Justify pay strategies to reduce industrial unrest

This
month saw the publication of DLA’s
12th annual survey on the state of industrial relations in the UK,
which polled more than 300 large employers,
and 27 trade unions with a combined membership of more than 2.8 million people.

The
survey included a report on the levels of industrial unrest recently
experienced by respondents. Highlights from this year’s findings include:


32 per cent of employer respondents experienced some form of industrial unrest,
compared with 49 per cent the year before


18 per cent of employers reported ballot threats and 15 per cent reported
actual ballots, compared with 27 per cent of threats and 36 per cent of actual
ballots in 2003


19 per cent of public sector employers experienced strike action, and 21 per
cent experienced action short of a strike


3 per cent of private sector employers reported strike action, and 3 per cent
action short of a strike.

The
results confirm a fall in the number of employers experiencing industrial
action, and a big difference in experiences between the private and public
sectors.

There
is undoubtedly a trend in the UK
for fewer, but larger, disputes, and a
concentration of those are
in the public and recently privatised
sectors. The number of strikes has fallen, but the days lost to strike action
remains significant compared with recent years. In 2003, 499,000 days were
lost. The official figure for the number of days lost during the first five
months of 2004 is 623,000. That indicates the potential to reach a 13-year high
in the number of days lost to industrial action (although nothing like a return
to the levels seen in the 1970s and 1980s).

The
experiences of public sector employers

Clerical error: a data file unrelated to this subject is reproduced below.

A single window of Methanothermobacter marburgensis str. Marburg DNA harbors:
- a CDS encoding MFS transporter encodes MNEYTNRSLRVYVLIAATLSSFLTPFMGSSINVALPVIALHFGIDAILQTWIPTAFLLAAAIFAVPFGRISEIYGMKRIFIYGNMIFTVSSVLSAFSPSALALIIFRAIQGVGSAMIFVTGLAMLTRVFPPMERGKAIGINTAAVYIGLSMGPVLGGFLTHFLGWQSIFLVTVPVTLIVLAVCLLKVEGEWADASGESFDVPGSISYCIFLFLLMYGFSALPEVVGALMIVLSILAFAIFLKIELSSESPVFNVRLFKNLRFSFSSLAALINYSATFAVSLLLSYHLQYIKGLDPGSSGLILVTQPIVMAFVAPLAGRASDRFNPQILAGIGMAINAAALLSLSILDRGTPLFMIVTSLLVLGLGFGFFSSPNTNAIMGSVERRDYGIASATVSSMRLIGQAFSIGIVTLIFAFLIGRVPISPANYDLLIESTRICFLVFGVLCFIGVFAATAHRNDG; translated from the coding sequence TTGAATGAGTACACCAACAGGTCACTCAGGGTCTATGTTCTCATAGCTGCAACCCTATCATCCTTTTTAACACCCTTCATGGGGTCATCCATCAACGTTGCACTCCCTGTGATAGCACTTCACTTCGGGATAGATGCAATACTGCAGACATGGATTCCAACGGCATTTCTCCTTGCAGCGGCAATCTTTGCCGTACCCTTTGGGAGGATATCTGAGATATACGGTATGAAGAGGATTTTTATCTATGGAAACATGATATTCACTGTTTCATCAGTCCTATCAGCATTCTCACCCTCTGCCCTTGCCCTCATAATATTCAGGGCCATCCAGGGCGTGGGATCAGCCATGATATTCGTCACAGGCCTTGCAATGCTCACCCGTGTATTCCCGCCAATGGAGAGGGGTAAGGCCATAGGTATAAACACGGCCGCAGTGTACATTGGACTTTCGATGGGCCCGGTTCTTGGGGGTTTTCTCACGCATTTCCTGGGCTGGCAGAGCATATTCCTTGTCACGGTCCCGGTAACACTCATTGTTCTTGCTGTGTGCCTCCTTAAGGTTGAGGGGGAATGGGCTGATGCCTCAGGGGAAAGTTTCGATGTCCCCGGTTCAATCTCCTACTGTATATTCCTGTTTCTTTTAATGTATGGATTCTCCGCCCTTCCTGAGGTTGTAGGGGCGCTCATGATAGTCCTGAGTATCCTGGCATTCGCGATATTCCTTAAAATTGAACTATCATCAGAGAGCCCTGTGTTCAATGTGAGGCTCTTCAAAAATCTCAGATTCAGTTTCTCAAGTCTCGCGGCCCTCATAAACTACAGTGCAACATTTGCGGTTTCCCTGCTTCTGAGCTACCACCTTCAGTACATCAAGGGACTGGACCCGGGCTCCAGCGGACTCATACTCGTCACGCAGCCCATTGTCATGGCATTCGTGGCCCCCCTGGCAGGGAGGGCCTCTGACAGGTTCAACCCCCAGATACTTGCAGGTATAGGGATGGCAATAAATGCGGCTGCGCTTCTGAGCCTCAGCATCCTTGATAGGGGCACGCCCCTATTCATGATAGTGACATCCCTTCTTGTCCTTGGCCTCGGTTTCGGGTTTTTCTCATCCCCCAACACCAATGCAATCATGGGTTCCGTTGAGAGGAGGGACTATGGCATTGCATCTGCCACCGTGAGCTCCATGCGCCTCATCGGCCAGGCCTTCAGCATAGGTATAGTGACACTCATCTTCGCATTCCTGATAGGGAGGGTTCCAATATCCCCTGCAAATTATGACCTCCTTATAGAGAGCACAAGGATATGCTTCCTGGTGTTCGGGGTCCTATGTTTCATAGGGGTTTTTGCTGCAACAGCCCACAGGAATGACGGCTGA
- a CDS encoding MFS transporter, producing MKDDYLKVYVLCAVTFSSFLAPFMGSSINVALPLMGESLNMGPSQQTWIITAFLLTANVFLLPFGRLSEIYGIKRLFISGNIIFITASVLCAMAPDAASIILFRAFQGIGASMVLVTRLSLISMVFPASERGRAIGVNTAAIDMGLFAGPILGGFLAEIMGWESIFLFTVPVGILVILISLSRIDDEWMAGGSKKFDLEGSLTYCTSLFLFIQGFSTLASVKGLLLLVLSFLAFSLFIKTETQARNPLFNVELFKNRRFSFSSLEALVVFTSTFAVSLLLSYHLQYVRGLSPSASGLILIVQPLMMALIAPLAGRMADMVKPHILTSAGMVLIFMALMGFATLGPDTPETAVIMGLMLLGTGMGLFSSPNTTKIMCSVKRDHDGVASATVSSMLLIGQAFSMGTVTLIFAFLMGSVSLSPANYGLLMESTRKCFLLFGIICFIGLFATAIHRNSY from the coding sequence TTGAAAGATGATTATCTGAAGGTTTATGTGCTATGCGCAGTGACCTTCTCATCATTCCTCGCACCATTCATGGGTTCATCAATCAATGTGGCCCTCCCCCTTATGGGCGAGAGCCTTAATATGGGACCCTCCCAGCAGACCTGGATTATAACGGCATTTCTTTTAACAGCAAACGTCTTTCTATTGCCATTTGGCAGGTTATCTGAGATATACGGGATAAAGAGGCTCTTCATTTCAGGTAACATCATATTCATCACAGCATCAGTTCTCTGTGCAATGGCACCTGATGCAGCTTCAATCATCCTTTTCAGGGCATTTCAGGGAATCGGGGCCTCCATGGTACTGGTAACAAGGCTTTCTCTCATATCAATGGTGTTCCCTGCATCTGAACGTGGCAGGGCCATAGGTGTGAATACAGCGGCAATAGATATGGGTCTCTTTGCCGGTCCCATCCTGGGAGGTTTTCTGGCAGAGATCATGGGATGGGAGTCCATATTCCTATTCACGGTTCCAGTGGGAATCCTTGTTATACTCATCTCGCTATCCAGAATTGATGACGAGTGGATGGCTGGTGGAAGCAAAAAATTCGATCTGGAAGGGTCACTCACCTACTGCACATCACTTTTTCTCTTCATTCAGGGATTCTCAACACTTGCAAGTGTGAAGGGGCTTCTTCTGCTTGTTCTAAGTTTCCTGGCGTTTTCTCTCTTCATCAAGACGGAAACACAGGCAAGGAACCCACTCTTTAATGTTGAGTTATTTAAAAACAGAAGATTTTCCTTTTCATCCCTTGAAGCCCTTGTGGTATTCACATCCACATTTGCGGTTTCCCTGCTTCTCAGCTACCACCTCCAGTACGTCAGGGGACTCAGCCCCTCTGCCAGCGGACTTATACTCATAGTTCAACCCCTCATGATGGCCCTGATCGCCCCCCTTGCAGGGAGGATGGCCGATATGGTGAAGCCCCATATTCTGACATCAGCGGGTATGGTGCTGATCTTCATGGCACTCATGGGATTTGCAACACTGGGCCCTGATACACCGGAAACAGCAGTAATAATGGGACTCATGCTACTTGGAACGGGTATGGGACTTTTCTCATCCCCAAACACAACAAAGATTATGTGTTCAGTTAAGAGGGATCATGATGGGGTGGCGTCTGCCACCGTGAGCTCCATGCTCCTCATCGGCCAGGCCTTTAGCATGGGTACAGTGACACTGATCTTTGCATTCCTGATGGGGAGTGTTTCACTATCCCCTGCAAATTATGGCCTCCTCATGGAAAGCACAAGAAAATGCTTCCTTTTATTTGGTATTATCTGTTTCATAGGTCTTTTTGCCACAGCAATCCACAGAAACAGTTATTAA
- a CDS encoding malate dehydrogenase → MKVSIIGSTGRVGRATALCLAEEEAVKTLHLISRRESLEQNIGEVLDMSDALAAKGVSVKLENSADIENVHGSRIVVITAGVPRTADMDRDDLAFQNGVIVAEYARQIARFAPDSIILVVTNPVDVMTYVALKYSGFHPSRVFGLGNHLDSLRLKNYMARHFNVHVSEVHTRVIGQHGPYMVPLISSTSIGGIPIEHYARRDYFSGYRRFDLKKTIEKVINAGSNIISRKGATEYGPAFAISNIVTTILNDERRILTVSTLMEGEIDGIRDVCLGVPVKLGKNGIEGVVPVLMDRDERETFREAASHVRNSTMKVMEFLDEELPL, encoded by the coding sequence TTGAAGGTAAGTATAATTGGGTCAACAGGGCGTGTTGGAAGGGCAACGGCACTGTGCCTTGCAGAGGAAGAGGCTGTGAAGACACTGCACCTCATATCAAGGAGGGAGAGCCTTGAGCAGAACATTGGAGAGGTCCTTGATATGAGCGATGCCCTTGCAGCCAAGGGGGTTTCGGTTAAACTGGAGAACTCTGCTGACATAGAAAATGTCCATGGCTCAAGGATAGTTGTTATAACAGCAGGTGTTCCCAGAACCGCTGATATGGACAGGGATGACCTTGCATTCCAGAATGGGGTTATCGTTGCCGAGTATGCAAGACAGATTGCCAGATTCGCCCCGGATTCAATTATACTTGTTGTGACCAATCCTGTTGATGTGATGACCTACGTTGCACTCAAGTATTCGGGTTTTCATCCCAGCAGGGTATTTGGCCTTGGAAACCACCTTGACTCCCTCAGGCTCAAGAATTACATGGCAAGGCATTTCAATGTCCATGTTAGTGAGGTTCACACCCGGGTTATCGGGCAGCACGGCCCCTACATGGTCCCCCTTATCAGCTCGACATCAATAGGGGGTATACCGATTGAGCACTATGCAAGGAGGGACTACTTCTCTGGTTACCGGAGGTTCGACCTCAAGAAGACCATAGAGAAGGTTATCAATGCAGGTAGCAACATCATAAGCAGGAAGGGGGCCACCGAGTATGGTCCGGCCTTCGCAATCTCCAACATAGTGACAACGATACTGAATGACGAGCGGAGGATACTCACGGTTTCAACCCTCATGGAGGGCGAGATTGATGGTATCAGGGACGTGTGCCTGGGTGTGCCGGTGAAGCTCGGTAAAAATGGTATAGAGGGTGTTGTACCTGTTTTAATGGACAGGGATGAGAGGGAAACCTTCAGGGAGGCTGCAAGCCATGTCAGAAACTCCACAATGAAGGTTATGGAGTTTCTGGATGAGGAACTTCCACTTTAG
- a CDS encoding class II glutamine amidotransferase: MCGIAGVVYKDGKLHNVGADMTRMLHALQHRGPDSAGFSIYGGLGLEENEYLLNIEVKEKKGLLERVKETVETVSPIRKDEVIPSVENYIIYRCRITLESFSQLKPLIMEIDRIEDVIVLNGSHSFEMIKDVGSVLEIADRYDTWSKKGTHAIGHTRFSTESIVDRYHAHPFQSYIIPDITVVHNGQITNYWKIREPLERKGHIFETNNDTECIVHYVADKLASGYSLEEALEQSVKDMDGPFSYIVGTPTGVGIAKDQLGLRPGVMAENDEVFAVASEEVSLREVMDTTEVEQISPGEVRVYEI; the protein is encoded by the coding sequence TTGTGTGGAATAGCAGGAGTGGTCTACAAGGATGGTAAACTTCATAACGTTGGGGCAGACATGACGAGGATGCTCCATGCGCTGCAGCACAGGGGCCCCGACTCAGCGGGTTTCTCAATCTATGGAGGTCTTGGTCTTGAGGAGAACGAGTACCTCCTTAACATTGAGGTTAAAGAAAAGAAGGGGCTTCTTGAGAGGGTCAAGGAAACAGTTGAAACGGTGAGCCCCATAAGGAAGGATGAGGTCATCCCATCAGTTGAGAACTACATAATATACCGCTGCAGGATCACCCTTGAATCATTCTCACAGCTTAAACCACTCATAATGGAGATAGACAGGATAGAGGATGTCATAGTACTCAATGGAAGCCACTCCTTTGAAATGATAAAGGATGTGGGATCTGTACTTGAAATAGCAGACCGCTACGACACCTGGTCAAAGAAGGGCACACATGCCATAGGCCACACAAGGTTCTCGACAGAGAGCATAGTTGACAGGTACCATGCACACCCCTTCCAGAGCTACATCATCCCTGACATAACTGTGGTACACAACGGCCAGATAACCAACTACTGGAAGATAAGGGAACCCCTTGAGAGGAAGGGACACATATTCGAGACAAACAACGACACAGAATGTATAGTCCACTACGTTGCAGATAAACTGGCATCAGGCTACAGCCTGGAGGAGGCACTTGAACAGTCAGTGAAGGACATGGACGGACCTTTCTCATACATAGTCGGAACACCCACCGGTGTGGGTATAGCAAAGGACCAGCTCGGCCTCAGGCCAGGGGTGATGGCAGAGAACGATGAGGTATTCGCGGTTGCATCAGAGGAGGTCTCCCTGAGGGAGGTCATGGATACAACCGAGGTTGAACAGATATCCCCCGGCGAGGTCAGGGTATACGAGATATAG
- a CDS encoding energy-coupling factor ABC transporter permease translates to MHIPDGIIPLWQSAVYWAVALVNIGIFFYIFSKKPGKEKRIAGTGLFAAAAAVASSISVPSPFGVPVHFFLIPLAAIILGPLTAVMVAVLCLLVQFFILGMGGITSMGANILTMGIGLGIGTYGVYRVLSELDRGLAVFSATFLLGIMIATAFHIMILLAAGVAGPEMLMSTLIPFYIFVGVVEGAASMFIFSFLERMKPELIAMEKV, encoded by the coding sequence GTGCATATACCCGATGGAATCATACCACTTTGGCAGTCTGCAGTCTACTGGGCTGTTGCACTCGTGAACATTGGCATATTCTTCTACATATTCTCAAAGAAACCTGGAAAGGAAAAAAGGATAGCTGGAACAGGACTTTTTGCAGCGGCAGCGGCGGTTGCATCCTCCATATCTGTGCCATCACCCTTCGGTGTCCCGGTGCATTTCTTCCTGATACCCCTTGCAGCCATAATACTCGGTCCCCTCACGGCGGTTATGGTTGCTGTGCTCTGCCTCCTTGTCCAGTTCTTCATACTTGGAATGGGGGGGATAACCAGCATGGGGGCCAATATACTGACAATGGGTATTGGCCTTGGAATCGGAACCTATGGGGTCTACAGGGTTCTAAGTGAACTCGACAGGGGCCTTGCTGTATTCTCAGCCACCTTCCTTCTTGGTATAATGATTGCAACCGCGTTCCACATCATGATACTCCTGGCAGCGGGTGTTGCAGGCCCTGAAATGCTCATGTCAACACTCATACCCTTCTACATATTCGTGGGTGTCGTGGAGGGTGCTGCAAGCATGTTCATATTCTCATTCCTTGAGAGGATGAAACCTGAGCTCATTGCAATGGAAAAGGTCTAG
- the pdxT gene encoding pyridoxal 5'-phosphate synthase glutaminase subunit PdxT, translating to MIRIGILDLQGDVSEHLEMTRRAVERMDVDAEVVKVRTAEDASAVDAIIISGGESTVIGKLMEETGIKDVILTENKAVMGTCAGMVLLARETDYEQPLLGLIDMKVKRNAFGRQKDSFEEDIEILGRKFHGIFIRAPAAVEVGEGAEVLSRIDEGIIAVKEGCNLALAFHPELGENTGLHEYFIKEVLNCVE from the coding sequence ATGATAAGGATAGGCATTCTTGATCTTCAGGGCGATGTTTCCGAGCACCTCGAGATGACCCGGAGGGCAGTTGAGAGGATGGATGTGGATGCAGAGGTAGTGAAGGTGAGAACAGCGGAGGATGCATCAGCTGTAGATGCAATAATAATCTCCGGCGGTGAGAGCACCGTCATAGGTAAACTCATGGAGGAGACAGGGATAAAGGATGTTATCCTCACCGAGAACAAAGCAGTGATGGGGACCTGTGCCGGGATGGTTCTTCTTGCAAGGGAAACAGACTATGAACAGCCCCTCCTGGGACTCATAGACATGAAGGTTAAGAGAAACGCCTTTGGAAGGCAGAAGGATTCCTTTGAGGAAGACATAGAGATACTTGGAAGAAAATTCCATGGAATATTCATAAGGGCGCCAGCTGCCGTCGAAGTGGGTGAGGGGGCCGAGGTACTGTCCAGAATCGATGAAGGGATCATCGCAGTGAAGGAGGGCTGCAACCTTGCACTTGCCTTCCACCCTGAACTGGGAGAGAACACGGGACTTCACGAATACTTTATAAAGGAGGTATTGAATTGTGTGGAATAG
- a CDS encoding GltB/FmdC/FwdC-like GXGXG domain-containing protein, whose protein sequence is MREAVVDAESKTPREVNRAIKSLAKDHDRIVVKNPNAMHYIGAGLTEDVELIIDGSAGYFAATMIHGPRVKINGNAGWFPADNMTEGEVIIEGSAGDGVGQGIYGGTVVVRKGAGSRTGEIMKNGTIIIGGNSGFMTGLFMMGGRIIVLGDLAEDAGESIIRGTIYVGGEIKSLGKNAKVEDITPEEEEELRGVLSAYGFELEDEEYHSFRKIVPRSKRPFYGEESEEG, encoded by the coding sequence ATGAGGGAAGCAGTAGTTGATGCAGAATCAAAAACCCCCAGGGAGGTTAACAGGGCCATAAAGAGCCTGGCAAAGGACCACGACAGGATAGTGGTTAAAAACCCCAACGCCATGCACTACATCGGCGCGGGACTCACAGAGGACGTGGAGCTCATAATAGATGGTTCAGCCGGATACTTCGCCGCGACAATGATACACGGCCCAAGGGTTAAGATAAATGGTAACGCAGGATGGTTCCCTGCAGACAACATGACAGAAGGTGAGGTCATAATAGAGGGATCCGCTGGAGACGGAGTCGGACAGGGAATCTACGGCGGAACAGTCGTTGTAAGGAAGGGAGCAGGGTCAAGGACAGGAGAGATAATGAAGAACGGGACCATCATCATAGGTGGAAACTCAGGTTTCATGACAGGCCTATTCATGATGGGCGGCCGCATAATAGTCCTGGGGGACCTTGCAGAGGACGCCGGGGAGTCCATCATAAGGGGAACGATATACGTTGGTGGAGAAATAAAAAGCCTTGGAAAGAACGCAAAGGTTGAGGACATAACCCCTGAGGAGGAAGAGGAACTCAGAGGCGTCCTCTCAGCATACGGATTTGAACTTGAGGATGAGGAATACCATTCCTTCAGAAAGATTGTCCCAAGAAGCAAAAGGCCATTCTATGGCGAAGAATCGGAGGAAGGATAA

contrasts
with the private sector, where results indicate greater
stability. Levels of industrial unrest are down, and strikes are few. Whether
this stability is long-term is likely to be affected by the impact of the
National Information and Consultation Directive (NICD) regulations.

Trade
unions appear united in their positive approach to the NICD. None of those
responding to our survey believe they would be detrimental to the influence and
membership of their trade union. This indicates a considerable and positive
swing in the attitude of unions towards the NICD. Last year, 20 per cent of
trade union respondents said they expected the NICD to have a detrimental
impact.

However,
many employers predict increased levels of industrial unrest over the next 12
months. What can be done to minimise this risk?

As
far as the public sector is concerned, so many issues are influenced by
government policy and strategy that there is unlikely to be a great deal that HR professionals and managers
can do. For example, political advantage is being sought by politicians
pressing for large cuts in Civil Service posts. HR professionals in many
private sector organisations must sympathise with their counterparts within the
Civil Service. They now have to deal with thousands of job cuts and
restructuring in dialogue with strong recognised trade unions with high
membership levels.

As
for the private sector, our survey confirms that pay and benefits continue to
be the dominant factors behind industrial unrest. More than 60 per cent is
caused by disputes over pay and benefits (including pensions).

Justifying
a pay and benefits strategy must be a priority if HR is to avert industrial
unrest. Compliance with the NICD regulations will present just such an
opportunity. It will also provide opportunities for the trade unions to become
informed about and challenge (in the course of consultation) those strategies
in a wider range of workplaces. Effective communication (as well as legal
compliance) is going to be of increasing importance to HR professionals.

Go
to www.dla.com/irsurvey for a copy of
the results

By Mark Leach, partner, employment group, DLA

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